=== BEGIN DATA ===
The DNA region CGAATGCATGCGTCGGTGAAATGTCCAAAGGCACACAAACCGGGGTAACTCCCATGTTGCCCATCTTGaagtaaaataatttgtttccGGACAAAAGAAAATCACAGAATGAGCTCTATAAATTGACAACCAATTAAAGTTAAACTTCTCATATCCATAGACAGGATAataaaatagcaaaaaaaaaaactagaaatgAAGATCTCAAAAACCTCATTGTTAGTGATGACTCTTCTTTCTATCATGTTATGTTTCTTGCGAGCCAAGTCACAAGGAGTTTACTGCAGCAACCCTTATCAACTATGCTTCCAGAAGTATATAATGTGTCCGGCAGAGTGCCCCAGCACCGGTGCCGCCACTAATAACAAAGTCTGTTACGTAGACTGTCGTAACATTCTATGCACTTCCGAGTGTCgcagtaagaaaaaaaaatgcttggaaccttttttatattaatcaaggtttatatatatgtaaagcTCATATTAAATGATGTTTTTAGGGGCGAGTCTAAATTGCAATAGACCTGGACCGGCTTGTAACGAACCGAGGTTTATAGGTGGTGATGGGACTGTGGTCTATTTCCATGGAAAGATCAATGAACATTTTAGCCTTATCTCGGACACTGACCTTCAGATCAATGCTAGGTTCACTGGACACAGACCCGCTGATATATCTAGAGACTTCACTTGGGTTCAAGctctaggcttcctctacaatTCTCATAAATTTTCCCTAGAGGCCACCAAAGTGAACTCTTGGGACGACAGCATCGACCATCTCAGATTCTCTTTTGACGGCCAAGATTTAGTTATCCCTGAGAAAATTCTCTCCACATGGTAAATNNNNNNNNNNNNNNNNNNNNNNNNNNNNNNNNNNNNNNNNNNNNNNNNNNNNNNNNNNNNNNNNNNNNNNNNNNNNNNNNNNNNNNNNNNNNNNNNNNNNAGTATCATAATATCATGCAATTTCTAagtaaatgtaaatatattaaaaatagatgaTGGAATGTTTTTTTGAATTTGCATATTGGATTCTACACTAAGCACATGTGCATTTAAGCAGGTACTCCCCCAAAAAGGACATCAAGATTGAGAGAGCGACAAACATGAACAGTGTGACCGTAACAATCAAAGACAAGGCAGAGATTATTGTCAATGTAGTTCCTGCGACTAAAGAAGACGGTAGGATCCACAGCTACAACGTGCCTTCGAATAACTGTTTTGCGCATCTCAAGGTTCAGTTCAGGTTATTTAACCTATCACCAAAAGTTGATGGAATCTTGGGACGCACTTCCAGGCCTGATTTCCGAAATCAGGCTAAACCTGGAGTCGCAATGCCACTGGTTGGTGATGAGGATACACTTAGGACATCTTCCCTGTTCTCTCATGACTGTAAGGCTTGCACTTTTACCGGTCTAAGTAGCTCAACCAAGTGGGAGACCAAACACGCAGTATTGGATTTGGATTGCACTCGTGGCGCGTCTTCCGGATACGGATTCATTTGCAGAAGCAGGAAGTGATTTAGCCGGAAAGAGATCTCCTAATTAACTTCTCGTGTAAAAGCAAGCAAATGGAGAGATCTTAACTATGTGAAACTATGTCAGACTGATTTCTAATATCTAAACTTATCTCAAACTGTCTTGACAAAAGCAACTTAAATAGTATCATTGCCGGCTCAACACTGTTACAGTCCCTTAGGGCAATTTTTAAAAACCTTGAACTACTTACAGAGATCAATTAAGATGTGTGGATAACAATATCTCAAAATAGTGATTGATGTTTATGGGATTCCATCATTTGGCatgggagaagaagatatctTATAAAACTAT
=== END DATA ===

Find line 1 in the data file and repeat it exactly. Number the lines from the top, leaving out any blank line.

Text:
The DNA region CGAATGCATGCGTCGGTGAAATGTCCAAAGGCACACAAACCGGGGTAACTCCCATGTTGCCCATCTTGaagtaaaataatttgtttccGGACAAAAGAAAATCACAGAATGAGCTCTATAAATTGACAACCAATTAAAGTTAAACTTCTCATATCCATAGACAGGATAataaaatagcaaaaaaaaaaactagaaatgAAGATCTCAAAAACCTCATTGTTAGTGATGACTCTTCTTTCTATCATGTTATGTTTCTTGCGAGCCAAGTCACAAGGAGTTTACTGCAGCAACCCTTATCAACTATGCTTCCAGAAGTATATAATGTGTCCGGCAGAGTGCCCCAGCACCGGTGCCGCCACTAATAACAAAGTCTGTTACGTAGACTGTCGTAACATTCTATGCACTTCCGAGTGTCgcagtaagaaaaaaaaatgcttggaaccttttttatattaatcaaggtttatatatatgtaaagcTCATATTAAATGATGTTTTTAGGGGCGAGTCTAAATTGCAATAGACCTGGACCGGCTTGTAACGAACCGAGGTTTATAGGTGGTGATGGGACTGTGGTCTATTTCCATGGAAAGATCAATGAACATTTTAGCCTTATCTCGGACACTGACCTTCAGATCAATGCTAGGTTCACTGGACACAGACCCGCTGATATATCTAGAGACTTCACTTGGGTTCAAGctctaggcttcctctacaatTCTCATAAATTTTCCCTAGAGGCCACCAAAGTGAACTCTTGGGACGACAGCATCGACCATCTCAGATTCTCTTTTGACGGCCAAGATTTAGTTATCCCTGAGAAAATTCTCTCCACATGGTAAATNNNNNNNNNNNNNNNNNNNNNNNNNNNNNNNNNNNNNNNNNNNNNNNNNNNNNNNNNNNNNNNNNNNNNNNNNNNNNNNNNNNNNNNNNNNNNNNNNNNNAGTATCATAATATCATGCAATTTCTAagtaaatgtaaatatattaaaaatagatgaTGGAATGTTTTTTTGAATTTGCATATTGGATTCTACACTAAGCACATGTGCATTTAAGCAGGTACTCCCCCAAAAAGGACATCAAGATTGAGAGAGCGACAAACATGAACAGTGTGACCGTAACAATCAAAGACAAGGCAGAGATTATTGTCAATGTAGTTCCTGCGACTAAAGAAGACGGTAGGATCCACAGCTACAACGTGCCTTCGAATAACTGTTTTGCGCATCTCAAGGTTCAGTTCAGGTTATTTAACCTATCACCAAAAGTTGATGGAATCTTGGGACGCACTTCCAGGCCTGATTTCCGAAATCAGGCTAAACCTGGAGTCGCAATGCCACTGGTTGGTGATGAGGATACACTTAGGACATCTTCCCTGTTCTCTCATGACTGTAAGGCTTGCACTTTTACCGGTCTAAGTAGCTCAACCAAGTGGGAGACCAAACACGCAGTATTGGATTTGGATTGCACTCGTGGCGCGTCTTCCGGATACGGATTCATTTGCAGAAGCAGGAAGTGATTTAGCCGGAAAGAGATCTCCTAATTAACTTCTCGTGTAAAAGCAAGCAAATGGAGAGATCTTAACTATGTGAAACTATGTCAGACTGATTTCTAATATCTAAACTTATCTCAAACTGTCTTGACAAAAGCAACTTAAATAGTATCATTGCCGGCTCAACACTGTTACAGTCCCTTAGGGCAATTTTTAAAAACCTTGAACTACTTACAGAGATCAATTAAGATGTGTGGATAACAATATCTCAAAATAGTGATTGATGTTTATGGGATTCCATCATTTGGCatgggagaagaagatatctTATAAAACTAT